Honor Your Past

The Children of Israel had been carrying the bones of Joseph around for a generation, but they didn’t even know where Moses was buried. That’s because God buried Moses Himself—a very private internment.

How many people do you think will attend your funeral? Does it matter?

“So Moses the servant of the LORD died there in the land of Moab, according to the word of the LORD. And He buried him in a valley in the land of Moab, opposite Beth Peor; but no one knows his grave to this day.” (Deuteronomy 34:5-6)

God knew that the Children of Israel would enshrine Moses and forget about moving forward. The best way to honor your past is to move on from it.


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Run to the Cross

Unexpected tragedy has a hypnotic effect. You can’t take your eyes off it. You can’t stop thinking about it.

If it’s global, we watch hours of endless TV coverage. If it’s personal we lose sleep. And our appetite.

Until we begin, little by little, to turn our attention to the cross. Calvary is the worst tragedy ever. Children hear about Jesus, and His wonderful life, and when told of His death they ask “Why?”

It’s an unlikely conclusion. It shoves “happily ever after” out of its way.

And Calvary is the tragedy that we can put in the place of all other tragedies. It releases me from the trance. That is because the cross-tragedy has triumph connected.

The cross stands in the shadow of the resurrection.

“…that your faith should not be in the wisdom of men but in the power of God.” (I Corinthians 2:5)

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Will We Ever Learn?

Well, actually, no.

At least not as a whole.

It’s like the words of the Preacher in Ecclesiastes 1:11: “We don’t remember what happened in those former times. And in future generations, no one will remember what we are doing now.”

Humanity is ever learning the same lessons. You pick up a few pointers to pass along to your kids but by then they are involved in the throes of figuring life out without you.

There is a simple solution: Calvary.

Calvary is God invading and subjugating the futility of human existence.

But, alas, Jesus says to that, “Enter by the narrow gate; for wide is the gate and broad is the way that leads to destruction, and there are many who go in by it. Because narrow is the gate and difficult is the way which leads to life, and there are few who find it.” (Matthew 7:13-14)

Run to the cross and cling to it. It hails the end of despair.

And by all means, live, without waiting for someone else to lead, praying that someone will follow.

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When to Be Stubborn

Most of us can become indignant and even outraged at the wrong time over the wrong issue. If it is not the wrong issue it could still be the wrong time.

That’s when it looks like self-righteousness.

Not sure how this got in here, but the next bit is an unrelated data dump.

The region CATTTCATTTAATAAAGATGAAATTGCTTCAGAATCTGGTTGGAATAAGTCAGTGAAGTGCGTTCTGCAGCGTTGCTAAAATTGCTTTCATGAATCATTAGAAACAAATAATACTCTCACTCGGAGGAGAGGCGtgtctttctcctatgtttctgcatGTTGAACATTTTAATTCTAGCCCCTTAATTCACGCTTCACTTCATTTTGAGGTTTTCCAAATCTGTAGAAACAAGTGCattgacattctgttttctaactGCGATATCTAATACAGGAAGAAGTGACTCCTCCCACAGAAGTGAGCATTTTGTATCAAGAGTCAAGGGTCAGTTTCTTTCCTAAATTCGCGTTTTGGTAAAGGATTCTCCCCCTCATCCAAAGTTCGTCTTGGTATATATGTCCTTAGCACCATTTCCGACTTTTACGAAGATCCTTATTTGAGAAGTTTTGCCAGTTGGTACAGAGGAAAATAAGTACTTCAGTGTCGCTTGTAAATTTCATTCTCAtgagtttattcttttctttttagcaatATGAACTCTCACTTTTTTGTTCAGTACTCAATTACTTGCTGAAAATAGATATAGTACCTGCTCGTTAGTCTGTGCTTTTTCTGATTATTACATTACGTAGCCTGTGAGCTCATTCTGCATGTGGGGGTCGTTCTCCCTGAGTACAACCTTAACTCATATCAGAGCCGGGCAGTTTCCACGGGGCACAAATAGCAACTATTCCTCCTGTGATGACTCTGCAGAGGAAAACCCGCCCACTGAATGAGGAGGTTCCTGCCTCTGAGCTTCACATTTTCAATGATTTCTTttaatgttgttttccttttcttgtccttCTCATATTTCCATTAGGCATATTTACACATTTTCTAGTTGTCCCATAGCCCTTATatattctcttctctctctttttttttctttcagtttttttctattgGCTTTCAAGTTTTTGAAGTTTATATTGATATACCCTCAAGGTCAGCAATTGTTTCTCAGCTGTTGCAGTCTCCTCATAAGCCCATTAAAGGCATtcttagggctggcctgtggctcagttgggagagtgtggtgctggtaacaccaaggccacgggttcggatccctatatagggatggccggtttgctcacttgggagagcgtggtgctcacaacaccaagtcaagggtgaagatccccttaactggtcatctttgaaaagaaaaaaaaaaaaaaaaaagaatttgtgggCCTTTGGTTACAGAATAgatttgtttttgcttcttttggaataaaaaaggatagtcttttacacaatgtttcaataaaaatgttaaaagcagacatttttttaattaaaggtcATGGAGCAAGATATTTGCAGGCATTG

If you want to be protective of something, here it is: Never let anything keep you from worshipping God.

“Then Pharaoh called for Moses. ‘Go and worship the LORD,’ he said. ‘But let your flocks and herds stay here. You can even take your children with you.’ ‘No,’ Moses said, ‘we must take our flocks and herds for sacrifices and burnt offerings to the LORD our God. All our property must go with us; not a hoof can be left behind. We will have to choose our sacrifices for the LORD our God from among these animals. And we won’t know which sacrifices he will require until we get there.'” (Exodus 10:24-26)

The word that stands out in those verses is Moses’ “no”.

Know when to say, “no.”

When you have spent yourself in God’s presence, you have energy left only for Him, and His purposes.

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Never Forget Them

If there are people who have had a harder life than yours, count every benefit as a blessing from above. Furthermore, count yourself a blessing to the people who are in trouble.

“Don’t forget to show hospitality to strangers, for some who have done this have entertained angels without realizing it! Don’t forget about those in prison. Suffer with them as though you were there yourself. Share the sorrow of those being mistreated, as though you feel their pain in your own bodies.” (Hebrews 13:2-3)

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If It Was Worth Starting, It’s Worth Finishing

Beginnings are wonderful and filled with energy, but they are not meant to sustain us for the long haul. There must be continuity— so honor the past by building on it.

“So let us stop going over the basics of Christianity again and again. Let us go on instead and become mature in our understanding. Surely we don’t need to start all over again with the importance of turning away from evil deeds and placing our faith in God.” (Hebrews 6:1)

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The Unity of the Spirit, the Unity of the Faith

In Ephesians 4:3 we read “…endeavoring to keep the unity of the Spirit in the bond of peace.”

If our families and churches please the Holy Spirit by abiding and growing together, He transforms us into the statuesque image of the glorious Son of God through whom the greatest works are accomplished. These miracles are done only by faith that is grown into together.

Ten verses later we find, “…till we all come to the unity of the faith and of the knowledge of the Son of God, to a perfect man, to the measure of the stature of the fullness of Christ…”

Our personal development cannot be separated from our corporate life. If I want a more robust faith to accomlish greater things, I will do my part to build the body of Christ.

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